One small detail we loved was the blinds on the glazed stern doors, sandwiched between glass and opened and closed using a magnet.

Verdict: Great quality and style at a good price

Calcutt Boats, Clipper

Calcutt Boats, Clipper - Credit: Archant


If you’re after a budget boat but don’t want to sacrifice too much length, then this Calcutt boat is one to look at. The steelwork is by Andicraft, while Calcutt do the fit-out.

It’s a reverse layout, with a small galley at the stern and a two-person dinette opposite which converts into a single berth. The saloon is left open for loose furniture, but has a set of side doors. The bathroom has a hip bath with a shower over and a cassette loo, while the cabin, at the bow, has a cross double bed. The fit-out uses light oak with sapele trim.

The boat is powered by a Canaline 38 engine and the electrical system is fairly basic with two domestic batteries and a small 1100W inverter. Heating is by the well regarded Hurricane boiler.

This boat isn’t going to win any prizes for looks or equipment, but at this price you still get quite a bit of boat for the money.

Verdict: A basic but low priced way of getting on the water

MGM Boats, Limoux

MGM Boats, Limoux - Credit: Archant


MGM have had great success at the show over the past few years with the style and quality of their fit-outs. And this boat has many of the same features, such as the use of American white ash, but with yet another different layout. Limoux is a cruiser stern with a reverse layout, but this time it’s the galley at the stern. One nice feature is that there’s a slide-up panel to cover all the boat’s controls once you’ve moored up.

The saloon is in the centre of the boat and has L-shaped seating with a choice of tables. Other built-in furniture is solidly and stylishly made and there’s under gunwale lighting. The shower room is a walk-through with a large quadrant shower and a cassette loo. The cabin is at the bow and has an in-line bed and plenty of storage.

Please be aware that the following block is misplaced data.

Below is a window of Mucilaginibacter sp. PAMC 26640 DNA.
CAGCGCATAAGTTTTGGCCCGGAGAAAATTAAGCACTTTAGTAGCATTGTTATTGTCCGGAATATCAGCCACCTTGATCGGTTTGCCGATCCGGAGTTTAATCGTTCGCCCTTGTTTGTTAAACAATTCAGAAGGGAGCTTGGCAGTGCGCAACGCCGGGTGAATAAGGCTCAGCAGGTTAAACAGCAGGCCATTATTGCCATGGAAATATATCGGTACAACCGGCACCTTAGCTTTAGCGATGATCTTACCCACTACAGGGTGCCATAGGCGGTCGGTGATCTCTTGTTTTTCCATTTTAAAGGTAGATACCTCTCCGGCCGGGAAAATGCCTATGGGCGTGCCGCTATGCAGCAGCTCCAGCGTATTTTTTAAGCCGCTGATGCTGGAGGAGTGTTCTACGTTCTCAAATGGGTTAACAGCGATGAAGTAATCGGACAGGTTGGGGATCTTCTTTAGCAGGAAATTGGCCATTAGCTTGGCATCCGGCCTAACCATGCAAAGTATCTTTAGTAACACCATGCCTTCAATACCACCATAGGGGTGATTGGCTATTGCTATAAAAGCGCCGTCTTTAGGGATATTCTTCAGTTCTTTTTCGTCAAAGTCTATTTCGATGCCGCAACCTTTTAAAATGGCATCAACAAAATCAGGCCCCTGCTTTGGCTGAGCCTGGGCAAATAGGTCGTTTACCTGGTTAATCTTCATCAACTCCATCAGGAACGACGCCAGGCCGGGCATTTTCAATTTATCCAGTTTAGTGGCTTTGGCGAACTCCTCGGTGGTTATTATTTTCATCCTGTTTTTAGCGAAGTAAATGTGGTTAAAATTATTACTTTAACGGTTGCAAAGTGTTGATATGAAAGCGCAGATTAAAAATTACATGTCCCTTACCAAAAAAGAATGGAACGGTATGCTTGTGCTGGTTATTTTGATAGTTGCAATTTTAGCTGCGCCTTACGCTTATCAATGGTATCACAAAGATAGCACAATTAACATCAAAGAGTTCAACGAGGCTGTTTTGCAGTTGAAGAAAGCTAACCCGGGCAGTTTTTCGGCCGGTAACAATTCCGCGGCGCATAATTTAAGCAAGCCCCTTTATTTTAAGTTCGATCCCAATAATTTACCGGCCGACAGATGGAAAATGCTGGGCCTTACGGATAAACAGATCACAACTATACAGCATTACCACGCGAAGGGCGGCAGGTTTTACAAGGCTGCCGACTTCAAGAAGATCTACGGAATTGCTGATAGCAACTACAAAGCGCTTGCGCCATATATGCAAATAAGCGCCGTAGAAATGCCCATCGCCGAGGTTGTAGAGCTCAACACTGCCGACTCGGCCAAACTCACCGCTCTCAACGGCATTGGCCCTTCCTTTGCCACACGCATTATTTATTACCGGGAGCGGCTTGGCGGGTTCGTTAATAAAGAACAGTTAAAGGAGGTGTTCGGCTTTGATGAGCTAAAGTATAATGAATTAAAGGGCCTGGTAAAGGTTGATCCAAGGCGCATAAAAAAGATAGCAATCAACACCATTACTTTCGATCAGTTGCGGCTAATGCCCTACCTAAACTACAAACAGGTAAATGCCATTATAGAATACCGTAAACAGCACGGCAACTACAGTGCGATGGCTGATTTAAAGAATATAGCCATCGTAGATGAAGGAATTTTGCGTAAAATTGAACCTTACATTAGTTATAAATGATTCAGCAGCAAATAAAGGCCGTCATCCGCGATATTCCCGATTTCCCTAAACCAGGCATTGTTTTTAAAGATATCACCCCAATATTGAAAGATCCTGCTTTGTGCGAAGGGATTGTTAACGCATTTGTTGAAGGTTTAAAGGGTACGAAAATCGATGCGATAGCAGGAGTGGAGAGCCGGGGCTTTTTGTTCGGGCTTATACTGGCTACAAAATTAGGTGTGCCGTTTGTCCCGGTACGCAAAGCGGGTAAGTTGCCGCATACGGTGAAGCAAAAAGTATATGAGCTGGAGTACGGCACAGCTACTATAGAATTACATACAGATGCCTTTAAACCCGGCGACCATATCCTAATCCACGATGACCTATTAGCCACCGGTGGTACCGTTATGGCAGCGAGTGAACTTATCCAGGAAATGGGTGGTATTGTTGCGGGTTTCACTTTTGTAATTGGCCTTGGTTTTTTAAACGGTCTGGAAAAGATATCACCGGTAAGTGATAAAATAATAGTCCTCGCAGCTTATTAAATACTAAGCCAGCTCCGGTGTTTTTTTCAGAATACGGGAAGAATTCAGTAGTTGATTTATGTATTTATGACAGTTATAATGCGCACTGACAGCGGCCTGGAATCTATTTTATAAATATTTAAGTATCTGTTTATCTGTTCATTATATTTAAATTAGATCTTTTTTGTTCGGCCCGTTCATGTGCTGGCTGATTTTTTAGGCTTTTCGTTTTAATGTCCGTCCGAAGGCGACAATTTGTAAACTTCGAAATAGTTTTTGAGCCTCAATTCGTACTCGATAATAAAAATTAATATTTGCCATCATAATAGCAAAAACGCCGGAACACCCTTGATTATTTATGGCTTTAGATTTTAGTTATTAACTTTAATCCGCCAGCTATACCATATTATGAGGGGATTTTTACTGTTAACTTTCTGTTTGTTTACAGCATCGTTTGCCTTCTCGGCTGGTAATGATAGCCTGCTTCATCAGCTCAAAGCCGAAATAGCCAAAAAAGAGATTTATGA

In a change from the norm, the shell is by XR&D, but follows the usual MGM design. Technically, the boat is all Vetus, with a 45hp engine, 3.5kVA generator, 3kW inverter and a bow thruster. What’s more, the price is very competitive.

Verdict: Great style, well executed and well priced

Aintree Boats, Mare Stellarum

Aintree Boats, Mare Stellarum - Credit: Archant


Aintree are a company which make their own shells (indeed many of their boats are sold as sailaways or part fit-outs) and they really are very pretty boats – the bow is particularly nice. A fully fitted out boat like this starts at just under £73,000, but this boat has plenty of extras, taking the price up to a still very reasonable £92,000.

Inside, the cabin is at the bow and has a cross bed and plenty of cupboards and wardrobes. The walk-through shower room has an attractive sparkly floor, a large quadrant shower and a loo set across the corner. The saloon, in the middle of the boat, has a stove, a TV unit, and a corner cupboard. There’s an L-shaped dinette and side doors. The rear galley is well equipped and has granite worktops. The fit-out uses oak, and is completed to a high standard.

There’s no skimping on the technical side of things either, with a Beta 43 in the engine hole, four 135Ah domestic batteries and solar panels on the roof.

Verdict: A pretty boat and excellent value

BCBM, Dawn Til' Dusk

BCBM, Dawn Til' Dusk - Credit: Archant


BCBM are the biggest share boating company on the water and recently merged with ABC’s share operation. Dawn ’Til Dusk is the first boat fitted by ABC Boat Builders to a BCBM design. The shell is by Nick Thorpe and has some nice features, such as a fiddle rail on the bow.

The layout is tried and tested to work as a share boat and it can sleep six in three distinct areas. The main cabin is at the stern and has an inline bed, next comes the walk-through shower room with a quadrant shower and a Tacma pump-out loo. The Pullman dinette comes next, with a bulkhead between it and the galley for privacy. The galley is a U-shape and equipped with a gas cooker and hob. There are side doors and an under gunwale cupboard. The saloon at the bow has fixed L-shaped seating which converts into another bed.

Boat sharing is an affordable way to get on the water for several weeks a year. This boat is brand new, so the shares are at the upper end of the price range; older boats often have shares for sale, with some going for as little as a couple of thousand pounds.

Verdict: Practical share boat layout, from an experienced company

Elton Moss, Westminster Special

Elton Moss, Westminster Special - Credit: Archant